The acclaimed and illustrious homeowner association expert, Wayne S. Hyatt, wrote on the need to reinvent homeowners associations in a September 2008 John Marshall law review article. This was somewhat surprising since Hyatt was an early Community Associations Institute (CAI) president in the 70s, and drafted several HOA declarations here in Arizona. Hyatt is also attributed with classifying HOAs as “mini-governments.”
Hyatt acknowledges the need for reinvention of HOAs with efforts
to reconcile community associations’ negative aspects [that] requires a candid admission that negative aspects exist” [and that] many [members] will be irritated by restrictions on property rights that the government traditionally protects. Residents will expect rights and processes as experienced in the public realm.
Yet, as shown by the Arizona declaration of unconstitutionality of OAH due process for HOA disputes, our government believes in supporting HOA restrictions that governments normally protect, rather than providing the expected public realm protections. The state is at fault, too, for failing to inform the public of their loss of rights and freedoms that comes with living in an HOA, while having the audacity to permit local communities to mandate such authoritarian subdivisions.
Hyatt, and others, have acknowledged that HOAs are a “sui generis”, that is, a one of a kind thing, not a public government and not a typical private nonprofit entity. “Analysts miss the essential point: community association law is a sui generis, essentially quite new, and predominately judge-made law that is itself evolving.” And it has been this judge-made new law over the past 44 plus years, argued and supported by such illustrious “legal-academic aristocrats” like Hyatt, all real estate/land use lawyers, that has resulted in an overwhelming pro-HOA decisions that can be found in the third edition (2000) of the Restatement of servitudes.
The article also addresses those questions of constitutionality and state actions that I have repeatedly raised over the years. Hyatt writes,
This is particularly true when the conduct prohibited would be constitutionally protected if the regulation were imposed by a government. The basis for these arguments generally is that the actions of the community association constitute “state action” on one or more of several theories. These theories are generally referred to as “judicial enforcement,” “sufficiently close nexus,” “symbiotic relationship,” or the “public function” theory.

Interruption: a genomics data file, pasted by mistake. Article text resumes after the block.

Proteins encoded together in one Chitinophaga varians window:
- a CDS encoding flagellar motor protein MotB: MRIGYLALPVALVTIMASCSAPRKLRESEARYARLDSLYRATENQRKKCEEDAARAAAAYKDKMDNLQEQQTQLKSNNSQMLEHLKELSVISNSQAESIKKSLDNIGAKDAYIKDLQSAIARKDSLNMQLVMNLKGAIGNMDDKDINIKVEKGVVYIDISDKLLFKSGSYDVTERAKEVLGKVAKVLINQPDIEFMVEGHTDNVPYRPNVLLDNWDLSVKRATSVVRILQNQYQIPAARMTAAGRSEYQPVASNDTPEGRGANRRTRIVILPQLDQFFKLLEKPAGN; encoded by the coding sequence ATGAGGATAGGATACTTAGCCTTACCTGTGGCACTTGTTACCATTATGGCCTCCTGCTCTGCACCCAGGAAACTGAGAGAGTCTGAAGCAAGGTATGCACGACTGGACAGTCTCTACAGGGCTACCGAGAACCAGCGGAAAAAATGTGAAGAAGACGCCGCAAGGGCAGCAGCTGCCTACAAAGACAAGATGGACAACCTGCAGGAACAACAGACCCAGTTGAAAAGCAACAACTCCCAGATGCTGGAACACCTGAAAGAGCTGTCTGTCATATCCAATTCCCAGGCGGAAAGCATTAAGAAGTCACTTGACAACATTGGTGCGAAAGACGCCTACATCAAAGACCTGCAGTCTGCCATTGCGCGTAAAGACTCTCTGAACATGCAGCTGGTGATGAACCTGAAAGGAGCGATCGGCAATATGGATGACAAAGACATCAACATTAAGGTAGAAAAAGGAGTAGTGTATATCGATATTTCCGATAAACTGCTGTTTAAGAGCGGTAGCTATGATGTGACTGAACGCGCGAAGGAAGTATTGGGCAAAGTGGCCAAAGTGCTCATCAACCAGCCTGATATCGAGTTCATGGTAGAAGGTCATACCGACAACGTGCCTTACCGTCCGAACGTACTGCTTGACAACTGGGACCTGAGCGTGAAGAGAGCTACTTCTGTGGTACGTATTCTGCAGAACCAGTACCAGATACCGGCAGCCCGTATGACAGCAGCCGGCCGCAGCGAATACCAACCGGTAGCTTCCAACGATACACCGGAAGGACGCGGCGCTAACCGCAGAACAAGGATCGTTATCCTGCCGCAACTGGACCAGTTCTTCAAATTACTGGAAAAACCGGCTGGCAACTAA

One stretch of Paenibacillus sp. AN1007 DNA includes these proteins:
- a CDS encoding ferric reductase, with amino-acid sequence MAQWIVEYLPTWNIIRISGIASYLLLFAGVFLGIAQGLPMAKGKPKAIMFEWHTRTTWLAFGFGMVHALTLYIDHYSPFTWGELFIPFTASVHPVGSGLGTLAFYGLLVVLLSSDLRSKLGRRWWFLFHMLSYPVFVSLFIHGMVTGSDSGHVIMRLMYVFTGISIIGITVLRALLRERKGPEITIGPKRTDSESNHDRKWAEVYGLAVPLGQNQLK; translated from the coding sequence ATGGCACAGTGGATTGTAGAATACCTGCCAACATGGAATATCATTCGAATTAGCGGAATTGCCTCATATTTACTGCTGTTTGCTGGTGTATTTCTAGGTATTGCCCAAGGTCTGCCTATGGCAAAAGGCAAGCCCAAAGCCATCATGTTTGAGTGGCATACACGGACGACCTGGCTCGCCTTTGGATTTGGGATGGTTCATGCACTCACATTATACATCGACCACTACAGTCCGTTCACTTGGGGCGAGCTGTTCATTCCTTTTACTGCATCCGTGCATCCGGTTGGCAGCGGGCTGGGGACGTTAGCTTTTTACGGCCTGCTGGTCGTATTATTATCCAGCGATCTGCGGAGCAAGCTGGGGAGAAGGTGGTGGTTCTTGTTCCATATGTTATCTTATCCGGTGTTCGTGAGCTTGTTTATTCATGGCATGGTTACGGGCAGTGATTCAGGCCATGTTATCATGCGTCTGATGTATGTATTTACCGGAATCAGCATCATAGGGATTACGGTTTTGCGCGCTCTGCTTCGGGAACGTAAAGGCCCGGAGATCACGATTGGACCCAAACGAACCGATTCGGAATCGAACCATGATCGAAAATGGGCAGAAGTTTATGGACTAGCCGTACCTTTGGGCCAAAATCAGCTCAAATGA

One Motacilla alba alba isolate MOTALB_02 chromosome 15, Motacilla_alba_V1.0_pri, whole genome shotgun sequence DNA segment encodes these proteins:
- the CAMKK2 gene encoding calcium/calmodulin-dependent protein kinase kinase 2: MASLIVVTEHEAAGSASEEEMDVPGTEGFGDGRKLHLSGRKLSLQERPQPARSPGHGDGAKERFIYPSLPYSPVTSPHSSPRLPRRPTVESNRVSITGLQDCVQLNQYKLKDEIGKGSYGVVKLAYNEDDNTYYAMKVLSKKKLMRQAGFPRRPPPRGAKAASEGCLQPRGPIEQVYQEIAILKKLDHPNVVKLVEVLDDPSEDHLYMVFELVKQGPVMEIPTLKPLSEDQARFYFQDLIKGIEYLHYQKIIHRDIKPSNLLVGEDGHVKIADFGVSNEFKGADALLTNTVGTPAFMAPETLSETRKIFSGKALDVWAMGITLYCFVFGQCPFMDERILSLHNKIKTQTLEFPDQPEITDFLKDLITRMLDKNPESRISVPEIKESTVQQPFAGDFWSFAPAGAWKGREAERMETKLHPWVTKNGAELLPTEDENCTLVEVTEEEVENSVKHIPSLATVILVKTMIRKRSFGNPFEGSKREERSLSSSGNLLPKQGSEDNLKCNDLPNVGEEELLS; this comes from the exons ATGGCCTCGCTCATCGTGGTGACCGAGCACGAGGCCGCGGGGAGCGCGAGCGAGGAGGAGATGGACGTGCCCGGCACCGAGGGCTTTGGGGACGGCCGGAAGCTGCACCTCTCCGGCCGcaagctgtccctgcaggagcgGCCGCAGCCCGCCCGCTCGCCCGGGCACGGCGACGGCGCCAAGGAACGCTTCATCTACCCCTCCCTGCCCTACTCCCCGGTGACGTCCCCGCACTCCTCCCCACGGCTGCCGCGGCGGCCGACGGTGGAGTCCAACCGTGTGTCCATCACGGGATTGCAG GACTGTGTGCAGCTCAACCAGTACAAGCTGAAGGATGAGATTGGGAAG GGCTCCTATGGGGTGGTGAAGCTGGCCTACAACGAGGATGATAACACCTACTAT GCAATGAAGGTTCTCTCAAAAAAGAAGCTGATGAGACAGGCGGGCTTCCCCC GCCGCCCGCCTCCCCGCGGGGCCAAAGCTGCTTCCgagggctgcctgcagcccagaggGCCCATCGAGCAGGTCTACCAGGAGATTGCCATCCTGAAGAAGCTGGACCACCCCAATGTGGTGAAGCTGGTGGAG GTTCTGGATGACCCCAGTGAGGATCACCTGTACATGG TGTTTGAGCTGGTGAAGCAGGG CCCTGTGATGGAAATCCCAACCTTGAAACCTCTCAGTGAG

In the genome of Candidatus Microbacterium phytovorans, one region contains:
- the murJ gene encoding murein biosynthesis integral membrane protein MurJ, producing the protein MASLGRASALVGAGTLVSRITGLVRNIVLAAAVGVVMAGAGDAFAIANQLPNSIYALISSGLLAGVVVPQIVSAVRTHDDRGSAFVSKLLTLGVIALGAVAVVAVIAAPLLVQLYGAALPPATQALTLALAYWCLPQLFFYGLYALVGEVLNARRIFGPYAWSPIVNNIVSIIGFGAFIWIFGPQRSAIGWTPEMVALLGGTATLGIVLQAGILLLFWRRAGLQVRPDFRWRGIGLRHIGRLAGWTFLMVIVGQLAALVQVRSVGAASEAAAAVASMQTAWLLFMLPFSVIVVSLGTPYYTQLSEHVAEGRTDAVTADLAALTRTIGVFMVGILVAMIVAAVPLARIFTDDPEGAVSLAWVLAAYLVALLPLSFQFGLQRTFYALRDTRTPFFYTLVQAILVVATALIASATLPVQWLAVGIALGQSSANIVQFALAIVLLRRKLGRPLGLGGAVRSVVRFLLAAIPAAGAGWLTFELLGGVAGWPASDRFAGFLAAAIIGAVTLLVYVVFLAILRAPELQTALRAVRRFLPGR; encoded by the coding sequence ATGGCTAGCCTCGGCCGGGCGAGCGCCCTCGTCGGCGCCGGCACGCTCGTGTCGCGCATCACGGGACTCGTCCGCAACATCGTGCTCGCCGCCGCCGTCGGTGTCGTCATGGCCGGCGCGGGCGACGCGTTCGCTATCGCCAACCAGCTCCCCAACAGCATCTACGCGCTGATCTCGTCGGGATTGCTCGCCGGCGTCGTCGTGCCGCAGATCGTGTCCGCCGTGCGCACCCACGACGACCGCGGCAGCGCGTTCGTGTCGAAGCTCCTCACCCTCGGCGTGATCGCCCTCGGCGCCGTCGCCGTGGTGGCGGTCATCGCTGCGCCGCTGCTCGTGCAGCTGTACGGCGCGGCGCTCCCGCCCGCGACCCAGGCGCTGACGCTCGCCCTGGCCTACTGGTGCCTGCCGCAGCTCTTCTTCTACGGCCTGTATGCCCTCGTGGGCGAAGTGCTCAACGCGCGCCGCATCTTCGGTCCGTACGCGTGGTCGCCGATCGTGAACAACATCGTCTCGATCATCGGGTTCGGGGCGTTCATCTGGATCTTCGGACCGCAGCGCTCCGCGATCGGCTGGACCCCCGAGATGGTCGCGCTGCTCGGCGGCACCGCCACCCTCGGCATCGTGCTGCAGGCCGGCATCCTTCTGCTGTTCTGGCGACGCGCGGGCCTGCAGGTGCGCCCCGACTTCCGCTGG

Unfortunately, Hyatt reveals his true affiliations and beliefs, and rejects application of constitutional protections and state actions in his proposed “resolutions.” He prefers the violation of state constitutions approach, which is the preferred CAI approach because, as the national special interest lobbying organization, CAI dominates state legislatures. And the legislatures make the pro-HOA laws. A CAI lobbying committee exists in every state of the union! Just recall the defeat of last year’s HB2824 and SB1162 attempt to level the litigation playing field, and the superior court default decision on unconstitutional OAH adjudication.
Sadly, Hyatt did not address those fundamental questions that I had raised earlier, and that need to be addressed so we can proceed with a solid legal foundation:
1. Can a legislature delegate its functions, not government services but functions, to private entities without oversight or compliance with the Constitution, as required of all government entities?
2. Can private parties enter into contractual arrangements using adhesion contracts and a constructive notice consent, which serve to regulate and control the people within a territory (an HOA), within the state, to circumvent the application of the Constitution?
3. In 2009, should HOAs, as a sui generis private government, be held as state actors under the US Supreme Court criteria as a result of state protective statutes reflecting a cooperation, support or coercion; a symbiotic relationship; a close nexus; or an entwinement between state and HOA?